Monday, November 29, 2004

Metaphors of Discourse

(looking for more discussions/essays/books on the Metaphors/Operations of Discourse)

Metaphors of Discourse

Comparatively little work has been done on metaphors of discourse. See the excellent discussion of argument as war in George Lackoff and Mark Johnson's Metaphors We Live By (Chicago: University of Chicago Press, 1981) and the discussion by Janice Moulton of "A Paradigm for Philosophy: The Adversary Method" and her "Duelism in Philosophy;" Maryann Ayim's "Violence and Domination as Metaphors in Academic Discourse;" and Susan Peterson's "Are You Teaching Philosophy, or Playing the Dozens?" (unpublished essay)in Discovering Reality: Feminist Perspectives on Epistemology, Metaphysics, Methodology, and Philosophy of Science, edited by Sandra Harding and Merrill B. Hintikka (Dordrecht: Reidel, 1983), pp. 149-64.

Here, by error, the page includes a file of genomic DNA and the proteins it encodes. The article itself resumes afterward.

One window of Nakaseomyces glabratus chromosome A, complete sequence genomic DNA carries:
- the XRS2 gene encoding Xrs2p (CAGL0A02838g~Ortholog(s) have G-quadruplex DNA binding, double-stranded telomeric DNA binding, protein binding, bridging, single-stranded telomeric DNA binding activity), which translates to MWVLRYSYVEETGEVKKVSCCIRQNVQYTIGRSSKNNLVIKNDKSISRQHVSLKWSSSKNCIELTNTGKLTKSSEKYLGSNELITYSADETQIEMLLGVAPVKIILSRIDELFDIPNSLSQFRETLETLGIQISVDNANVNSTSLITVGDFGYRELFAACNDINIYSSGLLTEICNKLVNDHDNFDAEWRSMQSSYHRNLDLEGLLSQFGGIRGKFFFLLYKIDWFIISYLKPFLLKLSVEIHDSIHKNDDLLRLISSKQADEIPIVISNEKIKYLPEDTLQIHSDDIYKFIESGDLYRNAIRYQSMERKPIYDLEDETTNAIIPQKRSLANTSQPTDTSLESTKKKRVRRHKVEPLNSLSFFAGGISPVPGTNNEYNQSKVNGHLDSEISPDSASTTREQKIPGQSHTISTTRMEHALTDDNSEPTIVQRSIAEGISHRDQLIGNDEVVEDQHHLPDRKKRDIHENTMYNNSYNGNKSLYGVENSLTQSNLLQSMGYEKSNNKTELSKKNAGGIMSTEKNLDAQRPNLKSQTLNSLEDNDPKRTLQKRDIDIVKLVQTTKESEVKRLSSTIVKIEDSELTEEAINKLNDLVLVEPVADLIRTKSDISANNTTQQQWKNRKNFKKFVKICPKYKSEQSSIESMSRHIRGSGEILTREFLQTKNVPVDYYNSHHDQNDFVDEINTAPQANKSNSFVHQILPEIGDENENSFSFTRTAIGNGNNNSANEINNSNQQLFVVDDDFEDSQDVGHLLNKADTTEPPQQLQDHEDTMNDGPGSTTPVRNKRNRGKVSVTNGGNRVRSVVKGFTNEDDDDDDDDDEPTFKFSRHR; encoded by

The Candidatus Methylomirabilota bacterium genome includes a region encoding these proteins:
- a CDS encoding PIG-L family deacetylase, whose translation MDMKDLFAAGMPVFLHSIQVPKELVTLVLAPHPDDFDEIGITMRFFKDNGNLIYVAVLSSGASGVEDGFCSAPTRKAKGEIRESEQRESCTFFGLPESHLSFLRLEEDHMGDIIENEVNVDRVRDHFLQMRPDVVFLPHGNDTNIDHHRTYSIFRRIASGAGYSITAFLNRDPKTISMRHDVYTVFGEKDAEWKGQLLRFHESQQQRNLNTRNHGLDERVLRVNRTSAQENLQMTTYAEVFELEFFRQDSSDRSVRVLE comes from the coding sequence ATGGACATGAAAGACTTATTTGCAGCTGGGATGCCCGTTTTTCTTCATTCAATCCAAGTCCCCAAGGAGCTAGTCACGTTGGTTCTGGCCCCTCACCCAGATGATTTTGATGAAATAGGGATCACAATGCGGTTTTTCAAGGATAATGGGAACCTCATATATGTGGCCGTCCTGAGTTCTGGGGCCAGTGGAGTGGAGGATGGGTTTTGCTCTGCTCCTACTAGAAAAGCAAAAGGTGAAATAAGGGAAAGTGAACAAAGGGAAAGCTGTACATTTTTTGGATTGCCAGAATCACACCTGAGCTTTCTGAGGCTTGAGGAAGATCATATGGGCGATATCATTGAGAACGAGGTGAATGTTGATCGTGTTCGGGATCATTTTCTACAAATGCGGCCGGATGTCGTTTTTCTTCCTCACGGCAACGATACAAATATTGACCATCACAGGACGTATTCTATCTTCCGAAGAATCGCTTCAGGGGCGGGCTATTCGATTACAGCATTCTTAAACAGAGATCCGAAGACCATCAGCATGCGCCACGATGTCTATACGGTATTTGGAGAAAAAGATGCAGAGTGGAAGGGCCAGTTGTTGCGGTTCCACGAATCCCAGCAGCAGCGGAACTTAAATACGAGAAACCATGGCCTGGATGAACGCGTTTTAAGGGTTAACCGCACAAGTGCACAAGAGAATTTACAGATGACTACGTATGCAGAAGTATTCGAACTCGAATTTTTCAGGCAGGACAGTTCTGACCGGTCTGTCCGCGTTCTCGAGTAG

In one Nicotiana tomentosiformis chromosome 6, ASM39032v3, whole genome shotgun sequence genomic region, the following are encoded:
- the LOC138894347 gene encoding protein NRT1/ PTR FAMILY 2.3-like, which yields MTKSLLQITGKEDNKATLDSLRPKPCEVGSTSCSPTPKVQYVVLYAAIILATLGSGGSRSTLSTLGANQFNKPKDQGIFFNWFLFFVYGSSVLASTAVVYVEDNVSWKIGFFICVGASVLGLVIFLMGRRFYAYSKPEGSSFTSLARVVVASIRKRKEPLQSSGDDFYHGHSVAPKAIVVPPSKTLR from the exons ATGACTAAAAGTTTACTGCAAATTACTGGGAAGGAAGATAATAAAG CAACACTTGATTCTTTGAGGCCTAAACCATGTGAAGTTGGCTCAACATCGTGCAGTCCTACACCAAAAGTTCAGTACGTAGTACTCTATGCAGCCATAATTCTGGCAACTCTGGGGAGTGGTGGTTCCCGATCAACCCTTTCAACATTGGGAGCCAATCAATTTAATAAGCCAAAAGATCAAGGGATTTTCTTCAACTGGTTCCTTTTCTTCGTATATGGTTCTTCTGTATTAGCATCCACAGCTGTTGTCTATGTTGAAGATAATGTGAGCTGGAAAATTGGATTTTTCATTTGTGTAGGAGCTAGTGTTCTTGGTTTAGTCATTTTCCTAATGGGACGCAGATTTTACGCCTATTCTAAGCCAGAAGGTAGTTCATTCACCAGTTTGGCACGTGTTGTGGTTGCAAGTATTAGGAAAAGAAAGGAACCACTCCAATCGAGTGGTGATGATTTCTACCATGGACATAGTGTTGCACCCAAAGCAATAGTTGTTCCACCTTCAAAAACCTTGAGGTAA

The importance of dialogue is emphasized by Hans-Georg Gadamer in his Truth and Method (New York: Seabury, 1975); the idea of conversation, and the conditions necessary for genuine conversations, is developed by Jurgen Habermas, especially in his Moral Consciousness and Communicative Action (Cambridge: MIT Press, 1990) and in his exchanges with Gadamer. Some helpful essays on this theme are gathered together in Michael Kelly's anthology Hermeneutics and Critical Theory in Ethics and Politics (Cambridge: MIT Press, 1990). For a well-argued defense of dialogue that is couched in the language of contemporary Anglo- American philosophy, see Bruce Ackerman, "Why Dialogue?" The Journal of Philosophy, Vol. 86, No. 1 (January, 1989), pp. 5-22.

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